10 ways to optimise your site for Google’s mobile-first index

Google have begun rolling out their new mobile-first index. This update will prioritise the mobile version of your website for its ranking signals, falling back on the desktop version when there is no mobile content. In short, this means Google will create and rank its search listings based on the mobile version of content (even for listings that are shown to desktop users). 

If you have neglected mobile SEO in the past, it’s now more important than ever that you up your game.  Here are 10 tips to future-proof your website, and make sure it succeeds in the new mobile-first index.

1. Mobile design

Your mobile web design must be on point. If you have any doubts about the mobile user experience, then run it through the following tools to gain feedback: · Google Mobile Friendly Test  
· Responsive Tester 

Furthermore, use the robots.txt testing tool to make sure your mobile version is easily accessible. Ensure your design is ‘finger-friendly’, as accidental taps are extremely annoying and can damage your bounce rate. Users need to be able to scroll and tap with ease. 

Most mobile devices cannot view flash elements, so remove flash completely.  Also remove pop-ups: these severely damage the user experience and deliver poor user interaction signals. For extra clues on where you can improve mobile design, refer to the ‘Mobile Usability’ section in the Google Search Console. 

Responsive vs dedicated mobile site

If you have a responsive design, you shouldn’t need to change anything. If you have a site configuration where the primary content is different across mobile and desktop, you should make sure to serve structured markup for both the desktop and mobile site.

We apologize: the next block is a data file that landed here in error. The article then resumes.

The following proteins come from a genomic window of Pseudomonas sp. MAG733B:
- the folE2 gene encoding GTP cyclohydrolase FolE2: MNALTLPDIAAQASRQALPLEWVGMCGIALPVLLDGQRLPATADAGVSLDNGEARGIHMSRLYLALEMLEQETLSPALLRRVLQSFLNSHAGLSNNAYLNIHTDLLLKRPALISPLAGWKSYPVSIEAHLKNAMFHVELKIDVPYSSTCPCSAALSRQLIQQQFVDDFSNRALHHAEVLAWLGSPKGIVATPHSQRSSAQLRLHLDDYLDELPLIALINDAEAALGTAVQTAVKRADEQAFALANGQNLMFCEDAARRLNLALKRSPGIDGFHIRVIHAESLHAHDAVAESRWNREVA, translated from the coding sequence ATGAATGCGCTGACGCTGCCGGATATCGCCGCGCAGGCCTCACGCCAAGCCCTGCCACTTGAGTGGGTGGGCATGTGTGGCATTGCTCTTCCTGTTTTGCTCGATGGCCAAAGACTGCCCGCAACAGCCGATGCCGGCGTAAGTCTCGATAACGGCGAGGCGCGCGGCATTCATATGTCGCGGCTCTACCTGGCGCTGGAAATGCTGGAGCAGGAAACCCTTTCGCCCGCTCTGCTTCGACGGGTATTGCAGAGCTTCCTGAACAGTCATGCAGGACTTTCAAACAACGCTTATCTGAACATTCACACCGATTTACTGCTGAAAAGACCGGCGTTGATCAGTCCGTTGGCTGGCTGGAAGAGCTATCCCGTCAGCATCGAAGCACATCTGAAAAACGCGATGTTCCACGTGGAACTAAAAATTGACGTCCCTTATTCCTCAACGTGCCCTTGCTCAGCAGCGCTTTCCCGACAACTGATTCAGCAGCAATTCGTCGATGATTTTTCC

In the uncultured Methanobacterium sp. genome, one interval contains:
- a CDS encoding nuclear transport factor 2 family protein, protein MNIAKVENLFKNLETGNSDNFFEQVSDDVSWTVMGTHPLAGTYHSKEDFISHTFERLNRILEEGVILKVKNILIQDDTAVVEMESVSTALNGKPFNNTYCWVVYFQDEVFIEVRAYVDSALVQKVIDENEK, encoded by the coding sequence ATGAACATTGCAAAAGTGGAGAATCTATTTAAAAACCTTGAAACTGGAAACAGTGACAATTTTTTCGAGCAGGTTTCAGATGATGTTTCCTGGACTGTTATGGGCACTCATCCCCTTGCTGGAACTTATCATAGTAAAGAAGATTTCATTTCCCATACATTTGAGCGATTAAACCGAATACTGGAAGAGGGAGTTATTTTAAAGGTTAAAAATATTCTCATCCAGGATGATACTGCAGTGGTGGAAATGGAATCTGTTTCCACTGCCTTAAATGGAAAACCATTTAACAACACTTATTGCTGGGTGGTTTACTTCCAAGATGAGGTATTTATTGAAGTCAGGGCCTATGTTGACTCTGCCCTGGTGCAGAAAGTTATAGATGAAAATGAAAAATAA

2. Site speed

When users browse on a mobile, they are even more impatient than when they are on desktop.  

  • Optimize images (large images can slow down a site)
  • Minify JavaScript & HTML (remove all unnecessary characters from source code)
  • Minify CSS (compacting CSS code can save many bytes of data)
  • Leverage browser caching (browser caching stores web page resource files on a local computer when a user visits a web page)
  • Reduce redirects (too many redirects can cause the site to have to reload)
  • Eliminate render-blocking JavaScript and CSS in above-the-fold content (this causes a delay in rendering the page)
  • Reduce server response time

For more information on your site’s page speed, use the following tools:     

  • Pingdom
  • GTmetrix
  • Google Page Speed Insights
  • WebPageTest.org

3. On-page SEO

Keep your titles and descriptions short and to the point. When it comes to mobile SERPS, you have less room to play with.  Google cuts off mobile Meta descriptions at approximately 120 characters, rather than 150 characters in their SERPs. 

If you are concerned with the length, then regularly crawl your site with Screaming Frog to assess the character count and pixel width. Mobile friendly Meta will lead to a higher click-through rate, which in turn will help boost your rankings.